AFL-CIO Young Workers Meet with Brazilian Union Leaders

July 1, 2017

Share this article

(This article first appeared in the July-August 2017 issue of The American Postal Worker magazine)

A delegation of young workers from the American Federation of Labor-Congress of Industrial Organizations (AFL-CIO) traveled to Sao Paulo, Brazil for five days in May for an educational exchange with Central Unica dos Trabalhadores (CUT), an organization of Brazilian labor unions, much like the AFL-CIO. The exchange was sponsored by the AFL-CIO Solidarity Center and CUT.

One of the six delegates was APWU member Courtney Jenkins, Legislative Director of the Baltimore Francis “Stu” Filbey Area Local and member of the APWU National Young Members Committee. The other delegates were Rachel Bryan (International Brotherhood of Electrical Workers), Al Vega (United Steelworkers), Carolyn Kadzyn (United Steelworkers), Sheva Diagne (AFL-CIO) and Maria Robalino (AFL-CIO).

“Our purpose was to discuss how the United States and Brazilian labor movements address economic, social and political issues ranging from racism, to immigration, to income inequality,” Jenkins explained.

Days prior to the meeting, Brazil held its first general nationwide strike in 20 years, adding fuel to the discussion.

“Much like in the United States, Brazil is in the midst of political turmoil with working families bearing the brunt of the pressure from government and big corporations,” Jenkins said.

Workers Share Struggles

During the stay, the delegation held a panel discussion “to dissect ways in which our labor movements are addressing racism, women’s rights, immigration and criminal justice.

“We were able to exchange the ways in which our movements and organizations were on the forefront of the fight for our most vulnerable,” Jenkins said. “The CUT delegation was excited to hear about the APWU’s work around postal banking and its passing of the resolution to support #BlackLivesMatter.”

They also went on a site visit to an abandoned building occupied by homeless men and women who are also leaders of a movement for basic housing rights. “I was humbled to see that the men, women and children who lived in this abandoned building came together to assert their basic human rights,” Jenkins commented. “They had made something out of nothing, turning abandoned office buildings into habitable units…they took pride in their resourcefulness and camaraderie.”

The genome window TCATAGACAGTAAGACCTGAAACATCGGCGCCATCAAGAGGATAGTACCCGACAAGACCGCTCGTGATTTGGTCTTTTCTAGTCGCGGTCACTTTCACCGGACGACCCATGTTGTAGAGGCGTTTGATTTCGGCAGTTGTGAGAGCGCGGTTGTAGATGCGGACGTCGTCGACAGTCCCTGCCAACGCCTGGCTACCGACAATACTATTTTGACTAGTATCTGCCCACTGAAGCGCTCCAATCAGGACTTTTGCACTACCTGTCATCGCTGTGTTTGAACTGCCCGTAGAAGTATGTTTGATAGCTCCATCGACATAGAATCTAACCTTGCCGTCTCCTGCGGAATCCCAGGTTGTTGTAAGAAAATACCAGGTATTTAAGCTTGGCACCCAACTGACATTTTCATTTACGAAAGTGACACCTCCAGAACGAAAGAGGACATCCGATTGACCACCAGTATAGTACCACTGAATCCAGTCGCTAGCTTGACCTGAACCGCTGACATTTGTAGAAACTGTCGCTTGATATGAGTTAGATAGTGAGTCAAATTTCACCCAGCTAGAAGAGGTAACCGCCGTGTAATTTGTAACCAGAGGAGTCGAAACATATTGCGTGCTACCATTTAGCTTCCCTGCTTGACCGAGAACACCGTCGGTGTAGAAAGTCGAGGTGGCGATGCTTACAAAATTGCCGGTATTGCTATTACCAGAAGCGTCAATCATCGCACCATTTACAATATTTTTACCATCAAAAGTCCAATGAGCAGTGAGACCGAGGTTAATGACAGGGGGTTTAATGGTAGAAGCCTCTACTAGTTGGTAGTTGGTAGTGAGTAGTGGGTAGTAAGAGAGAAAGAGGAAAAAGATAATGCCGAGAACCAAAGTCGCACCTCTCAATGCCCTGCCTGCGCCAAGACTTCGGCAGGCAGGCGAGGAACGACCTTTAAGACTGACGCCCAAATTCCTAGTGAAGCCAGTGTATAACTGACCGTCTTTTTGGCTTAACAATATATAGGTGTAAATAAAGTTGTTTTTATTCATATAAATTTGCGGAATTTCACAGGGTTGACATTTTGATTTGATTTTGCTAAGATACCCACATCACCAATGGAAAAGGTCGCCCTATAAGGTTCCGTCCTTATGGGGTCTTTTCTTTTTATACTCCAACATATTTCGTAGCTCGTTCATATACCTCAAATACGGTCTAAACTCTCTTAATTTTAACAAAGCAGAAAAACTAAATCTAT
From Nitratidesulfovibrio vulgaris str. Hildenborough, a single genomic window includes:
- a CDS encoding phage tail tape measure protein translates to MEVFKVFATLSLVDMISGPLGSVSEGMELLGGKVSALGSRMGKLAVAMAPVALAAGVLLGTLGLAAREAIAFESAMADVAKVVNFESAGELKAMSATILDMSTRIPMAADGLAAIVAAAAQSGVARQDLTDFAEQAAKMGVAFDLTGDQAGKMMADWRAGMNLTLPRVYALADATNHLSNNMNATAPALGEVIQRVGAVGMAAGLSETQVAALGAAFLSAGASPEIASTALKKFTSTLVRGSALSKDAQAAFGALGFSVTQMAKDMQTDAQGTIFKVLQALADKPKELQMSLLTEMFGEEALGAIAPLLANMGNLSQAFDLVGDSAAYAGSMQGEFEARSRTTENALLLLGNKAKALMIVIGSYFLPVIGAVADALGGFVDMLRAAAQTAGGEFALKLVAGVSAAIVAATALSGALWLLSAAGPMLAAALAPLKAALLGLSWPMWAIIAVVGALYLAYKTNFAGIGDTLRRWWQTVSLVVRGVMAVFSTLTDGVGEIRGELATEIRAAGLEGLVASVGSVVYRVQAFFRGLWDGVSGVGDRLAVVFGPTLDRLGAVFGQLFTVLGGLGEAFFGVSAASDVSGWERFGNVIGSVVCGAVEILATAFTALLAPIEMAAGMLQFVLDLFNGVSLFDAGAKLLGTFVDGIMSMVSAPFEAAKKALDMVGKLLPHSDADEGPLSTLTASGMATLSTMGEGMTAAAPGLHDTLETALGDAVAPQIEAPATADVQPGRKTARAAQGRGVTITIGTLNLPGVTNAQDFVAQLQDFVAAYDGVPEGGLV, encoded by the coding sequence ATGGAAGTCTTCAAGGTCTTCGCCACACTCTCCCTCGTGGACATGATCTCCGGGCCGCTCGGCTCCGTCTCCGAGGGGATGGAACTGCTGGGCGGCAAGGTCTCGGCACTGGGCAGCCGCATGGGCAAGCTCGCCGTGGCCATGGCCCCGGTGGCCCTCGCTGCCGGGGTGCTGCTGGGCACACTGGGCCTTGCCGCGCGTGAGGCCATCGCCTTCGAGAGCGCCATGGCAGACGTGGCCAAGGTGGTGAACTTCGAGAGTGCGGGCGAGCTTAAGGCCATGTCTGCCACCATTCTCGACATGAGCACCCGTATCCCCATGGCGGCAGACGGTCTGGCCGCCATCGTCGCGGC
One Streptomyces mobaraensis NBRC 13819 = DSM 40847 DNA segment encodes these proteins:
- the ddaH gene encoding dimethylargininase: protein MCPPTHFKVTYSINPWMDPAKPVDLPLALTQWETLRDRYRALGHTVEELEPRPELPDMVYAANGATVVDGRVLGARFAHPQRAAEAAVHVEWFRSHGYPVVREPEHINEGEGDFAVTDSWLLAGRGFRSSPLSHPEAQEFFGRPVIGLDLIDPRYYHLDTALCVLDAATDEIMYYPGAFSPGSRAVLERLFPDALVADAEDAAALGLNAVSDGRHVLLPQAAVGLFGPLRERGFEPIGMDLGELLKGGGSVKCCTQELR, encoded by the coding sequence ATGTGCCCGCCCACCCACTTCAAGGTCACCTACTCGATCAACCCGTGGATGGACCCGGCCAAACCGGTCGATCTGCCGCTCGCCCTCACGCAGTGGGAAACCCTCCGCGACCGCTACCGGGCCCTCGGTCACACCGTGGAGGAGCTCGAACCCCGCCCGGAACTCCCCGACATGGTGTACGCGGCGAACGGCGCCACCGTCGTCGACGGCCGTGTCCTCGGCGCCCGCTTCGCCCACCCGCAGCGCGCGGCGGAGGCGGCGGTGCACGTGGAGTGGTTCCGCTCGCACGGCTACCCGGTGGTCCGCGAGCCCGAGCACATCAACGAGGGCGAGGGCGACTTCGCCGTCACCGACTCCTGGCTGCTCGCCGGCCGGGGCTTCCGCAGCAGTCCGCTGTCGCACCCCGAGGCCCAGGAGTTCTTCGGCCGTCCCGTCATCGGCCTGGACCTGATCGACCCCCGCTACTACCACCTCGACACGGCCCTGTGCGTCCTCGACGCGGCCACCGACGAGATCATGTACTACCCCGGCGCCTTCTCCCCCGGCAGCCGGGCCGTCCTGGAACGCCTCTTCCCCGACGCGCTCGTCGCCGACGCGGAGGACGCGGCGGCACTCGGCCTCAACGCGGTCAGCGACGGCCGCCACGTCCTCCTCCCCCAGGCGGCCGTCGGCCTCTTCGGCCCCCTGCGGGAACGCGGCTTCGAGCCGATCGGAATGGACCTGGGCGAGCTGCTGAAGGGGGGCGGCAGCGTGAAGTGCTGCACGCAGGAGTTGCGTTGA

Delegates also visited a night school that helps Afro-Brazilians prepare for college entrance exams. Jenkins explained that while public universities are tuition-free to all students, “discrimination in access to quality education makes the tract to higher education much more difficult for Afro-Brazilians.”

Jenkins said the experience was life-changing. “[None] of us ever imagined being in Brazil, representing our unions, speaking to thousands of workers,” he said. “Our unions lifted us from economic insecurity and showed us what it means to fight for the common man and woman.”

“Becoming a member of the American Postal Workers Union introduced me to the movement, one that fought for change that would positively impact its members and the public it served,” Jenkins continued. “You can tell a lot about the character of a nation based on how they treat their working people, but you can tell even more about a nation based upon how working people treat one another. Thank you APWU.”

Celebrating May Day

APWU member Courtney Jenkins (back row, third from right) and other AFL-CIO delegates attended a May Day celebration in the heart of Sao Paulo with fellow young Brazilian union leaders. 

“I could not have been prepared for the amount of people that consumed my eyes,” Jenkins recalled, noting the excitement of delivering solidarity greetings to workers during the demonstrations. “Tens of thousands of Brazilian workers cheering and chanting for as far as the eye could see!”

“It was on that day that I discovered myself a citizen and worker of the world,” he continued.

Stay in touch with your union

Subscribe to receive important information from your union.